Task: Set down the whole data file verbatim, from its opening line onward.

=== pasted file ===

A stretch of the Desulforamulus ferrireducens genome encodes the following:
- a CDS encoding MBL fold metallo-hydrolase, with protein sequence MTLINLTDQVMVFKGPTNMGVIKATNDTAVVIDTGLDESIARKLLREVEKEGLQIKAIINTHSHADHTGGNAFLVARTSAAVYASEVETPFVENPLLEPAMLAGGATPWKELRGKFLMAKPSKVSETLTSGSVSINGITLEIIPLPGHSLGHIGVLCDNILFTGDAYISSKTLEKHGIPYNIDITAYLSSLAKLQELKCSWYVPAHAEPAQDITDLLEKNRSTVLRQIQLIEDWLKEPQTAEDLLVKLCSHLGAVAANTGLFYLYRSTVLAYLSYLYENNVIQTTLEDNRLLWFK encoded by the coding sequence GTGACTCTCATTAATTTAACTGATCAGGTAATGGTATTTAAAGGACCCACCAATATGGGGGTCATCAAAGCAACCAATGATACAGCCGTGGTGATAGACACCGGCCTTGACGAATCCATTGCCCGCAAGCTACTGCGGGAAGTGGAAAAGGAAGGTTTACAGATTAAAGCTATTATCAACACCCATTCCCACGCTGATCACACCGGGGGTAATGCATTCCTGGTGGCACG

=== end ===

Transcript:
A stretch of the Desulforamulus ferrireducens genome encodes the following:
- a CDS encoding MBL fold metallo-hydrolase, with protein sequence MTLINLTDQVMVFKGPTNMGVIKATNDTAVVIDTGLDESIARKLLREVEKEGLQIKAIINTHSHADHTGGNAFLVARTSAAVYASEVETPFVENPLLEPAMLAGGATPWKELRGKFLMAKPSKVSETLTSGSVSINGITLEIIPLPGHSLGHIGVLCDNILFTGDAYISSKTLEKHGIPYNIDITAYLSSLAKLQELKCSWYVPAHAEPAQDITDLLEKNRSTVLRQIQLIEDWLKEPQTAEDLLVKLCSHLGAVAANTGLFYLYRSTVLAYLSYLYENNVIQTTLEDNRLLWFK encoded by the coding sequence GTGACTCTCATTAATTTAACTGATCAGGTAATGGTATTTAAAGGACCCACCAATATGGGGGTCATCAAAGCAACCAATGATACAGCCGTGGTGATAGACACCGGCCTTGACGAATCCATTGCCCGCAAGCTACTGCGGGAAGTGGAAAAGGAAGGTTTACAGATTAAAGCTATTATCAACACCCATTCCCACGCTGATCACACCGGGGGTAATGCATTCCTGGTGGCACG